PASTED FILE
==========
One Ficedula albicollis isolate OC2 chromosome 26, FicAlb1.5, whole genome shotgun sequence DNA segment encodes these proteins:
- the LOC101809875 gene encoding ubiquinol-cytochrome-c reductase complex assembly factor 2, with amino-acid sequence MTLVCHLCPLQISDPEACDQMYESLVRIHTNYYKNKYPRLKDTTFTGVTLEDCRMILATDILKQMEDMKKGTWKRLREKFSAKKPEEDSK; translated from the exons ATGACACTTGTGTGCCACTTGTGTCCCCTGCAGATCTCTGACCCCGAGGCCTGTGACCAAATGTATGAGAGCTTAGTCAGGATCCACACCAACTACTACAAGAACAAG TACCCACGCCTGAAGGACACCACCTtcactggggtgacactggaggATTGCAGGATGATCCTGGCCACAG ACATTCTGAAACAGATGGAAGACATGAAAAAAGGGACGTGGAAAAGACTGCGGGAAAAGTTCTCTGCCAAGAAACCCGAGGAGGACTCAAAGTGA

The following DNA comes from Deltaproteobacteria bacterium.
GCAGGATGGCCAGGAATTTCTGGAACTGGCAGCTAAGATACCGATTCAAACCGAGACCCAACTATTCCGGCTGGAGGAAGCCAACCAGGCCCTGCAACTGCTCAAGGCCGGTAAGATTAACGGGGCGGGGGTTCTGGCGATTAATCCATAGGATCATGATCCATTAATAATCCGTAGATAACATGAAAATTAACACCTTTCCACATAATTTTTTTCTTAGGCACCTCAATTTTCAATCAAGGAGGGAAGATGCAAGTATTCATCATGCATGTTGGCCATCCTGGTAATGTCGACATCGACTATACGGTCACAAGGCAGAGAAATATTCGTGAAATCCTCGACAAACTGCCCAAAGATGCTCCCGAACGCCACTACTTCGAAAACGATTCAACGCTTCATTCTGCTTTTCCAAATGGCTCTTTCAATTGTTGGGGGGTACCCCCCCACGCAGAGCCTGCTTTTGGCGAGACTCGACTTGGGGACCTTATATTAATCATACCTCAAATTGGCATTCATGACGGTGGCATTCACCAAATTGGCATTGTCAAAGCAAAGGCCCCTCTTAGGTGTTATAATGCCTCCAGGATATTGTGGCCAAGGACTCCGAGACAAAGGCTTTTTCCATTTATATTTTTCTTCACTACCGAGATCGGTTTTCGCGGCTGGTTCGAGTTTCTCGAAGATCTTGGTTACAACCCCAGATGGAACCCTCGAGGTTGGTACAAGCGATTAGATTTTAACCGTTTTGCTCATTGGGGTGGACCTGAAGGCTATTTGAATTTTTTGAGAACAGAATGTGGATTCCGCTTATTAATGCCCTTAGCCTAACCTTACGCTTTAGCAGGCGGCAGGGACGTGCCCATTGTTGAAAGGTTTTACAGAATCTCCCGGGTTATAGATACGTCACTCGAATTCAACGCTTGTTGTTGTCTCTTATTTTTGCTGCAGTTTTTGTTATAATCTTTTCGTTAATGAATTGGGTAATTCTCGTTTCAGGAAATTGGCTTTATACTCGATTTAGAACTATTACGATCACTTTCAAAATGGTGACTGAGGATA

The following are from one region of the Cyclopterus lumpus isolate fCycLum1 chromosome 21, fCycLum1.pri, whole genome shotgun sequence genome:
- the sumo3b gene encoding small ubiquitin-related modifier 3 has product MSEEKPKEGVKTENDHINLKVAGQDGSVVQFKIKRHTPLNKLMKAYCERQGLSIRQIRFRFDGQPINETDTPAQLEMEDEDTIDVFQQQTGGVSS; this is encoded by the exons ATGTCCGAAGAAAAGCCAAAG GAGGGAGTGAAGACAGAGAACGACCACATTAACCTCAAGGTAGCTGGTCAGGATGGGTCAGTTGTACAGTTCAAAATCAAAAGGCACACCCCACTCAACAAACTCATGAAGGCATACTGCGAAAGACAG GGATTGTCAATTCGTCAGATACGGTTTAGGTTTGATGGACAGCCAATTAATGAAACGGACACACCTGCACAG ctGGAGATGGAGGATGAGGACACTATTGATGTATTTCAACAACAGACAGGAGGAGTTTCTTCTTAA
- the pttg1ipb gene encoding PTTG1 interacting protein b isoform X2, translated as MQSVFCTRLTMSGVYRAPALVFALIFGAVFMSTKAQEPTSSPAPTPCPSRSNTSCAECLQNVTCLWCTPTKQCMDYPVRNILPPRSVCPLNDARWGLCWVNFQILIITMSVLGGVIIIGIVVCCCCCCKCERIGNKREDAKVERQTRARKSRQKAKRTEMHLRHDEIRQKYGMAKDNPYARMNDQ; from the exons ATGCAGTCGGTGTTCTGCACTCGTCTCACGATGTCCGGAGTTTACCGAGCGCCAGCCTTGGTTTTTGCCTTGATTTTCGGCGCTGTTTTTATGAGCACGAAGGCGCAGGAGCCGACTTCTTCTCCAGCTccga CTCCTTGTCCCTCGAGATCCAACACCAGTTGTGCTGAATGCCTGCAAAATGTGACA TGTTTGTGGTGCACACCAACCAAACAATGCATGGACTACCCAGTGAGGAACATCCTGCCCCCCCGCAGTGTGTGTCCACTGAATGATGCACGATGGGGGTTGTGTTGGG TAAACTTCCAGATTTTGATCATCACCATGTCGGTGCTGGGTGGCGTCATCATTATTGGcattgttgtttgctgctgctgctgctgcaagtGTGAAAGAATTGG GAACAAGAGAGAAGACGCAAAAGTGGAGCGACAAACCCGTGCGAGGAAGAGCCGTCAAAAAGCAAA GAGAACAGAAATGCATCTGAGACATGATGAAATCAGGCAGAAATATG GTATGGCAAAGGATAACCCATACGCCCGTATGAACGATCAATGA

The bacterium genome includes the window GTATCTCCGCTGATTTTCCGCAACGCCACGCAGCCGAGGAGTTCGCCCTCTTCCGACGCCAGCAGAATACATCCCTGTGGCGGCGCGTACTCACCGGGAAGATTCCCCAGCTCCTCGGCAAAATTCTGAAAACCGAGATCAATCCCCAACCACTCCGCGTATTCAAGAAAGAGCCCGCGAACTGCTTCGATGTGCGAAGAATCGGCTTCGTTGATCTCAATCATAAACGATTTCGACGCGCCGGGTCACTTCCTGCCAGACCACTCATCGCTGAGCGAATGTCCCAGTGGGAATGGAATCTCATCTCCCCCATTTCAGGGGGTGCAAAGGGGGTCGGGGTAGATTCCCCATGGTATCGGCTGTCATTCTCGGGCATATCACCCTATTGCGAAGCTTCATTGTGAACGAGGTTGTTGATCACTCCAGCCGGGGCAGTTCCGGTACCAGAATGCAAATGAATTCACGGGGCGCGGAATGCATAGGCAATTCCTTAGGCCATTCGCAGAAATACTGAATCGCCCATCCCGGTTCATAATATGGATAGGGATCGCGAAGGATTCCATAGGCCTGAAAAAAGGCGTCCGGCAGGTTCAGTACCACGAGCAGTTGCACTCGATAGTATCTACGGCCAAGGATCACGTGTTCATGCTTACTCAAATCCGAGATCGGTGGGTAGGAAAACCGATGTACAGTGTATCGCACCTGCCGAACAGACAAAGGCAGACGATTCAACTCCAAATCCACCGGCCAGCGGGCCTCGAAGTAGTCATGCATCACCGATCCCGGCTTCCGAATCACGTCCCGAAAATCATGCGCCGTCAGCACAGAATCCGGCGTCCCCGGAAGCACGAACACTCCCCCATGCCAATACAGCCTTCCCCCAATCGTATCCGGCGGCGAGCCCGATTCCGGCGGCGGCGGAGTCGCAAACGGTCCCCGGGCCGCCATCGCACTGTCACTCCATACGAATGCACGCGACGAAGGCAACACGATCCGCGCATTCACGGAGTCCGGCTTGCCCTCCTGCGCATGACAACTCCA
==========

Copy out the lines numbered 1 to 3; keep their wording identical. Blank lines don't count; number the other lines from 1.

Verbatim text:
One Ficedula albicollis isolate OC2 chromosome 26, FicAlb1.5, whole genome shotgun sequence DNA segment encodes these proteins:
- the LOC101809875 gene encoding ubiquinol-cytochrome-c reductase complex assembly factor 2, with amino-acid sequence MTLVCHLCPLQISDPEACDQMYESLVRIHTNYYKNKYPRLKDTTFTGVTLEDCRMILATDILKQMEDMKKGTWKRLREKFSAKKPEEDSK; translated from the exons ATGACACTTGTGTGCCACTTGTGTCCCCTGCAGATCTCTGACCCCGAGGCCTGTGACCAAATGTATGAGAGCTTAGTCAGGATCCACACCAACTACTACAAGAACAAG TACCCACGCCTGAAGGACACCACCTtcactggggtgacactggaggATTGCAGGATGATCCTGGCCACAG ACATTCTGAAACAGATGGAAGACATGAAAAAAGGGACGTGGAAAAGACTGCGGGAAAAGTTCTCTGCCAAGAAACCCGAGGAGGACTCAAAGTGA

The following DNA comes from Deltaproteobacteria bacterium.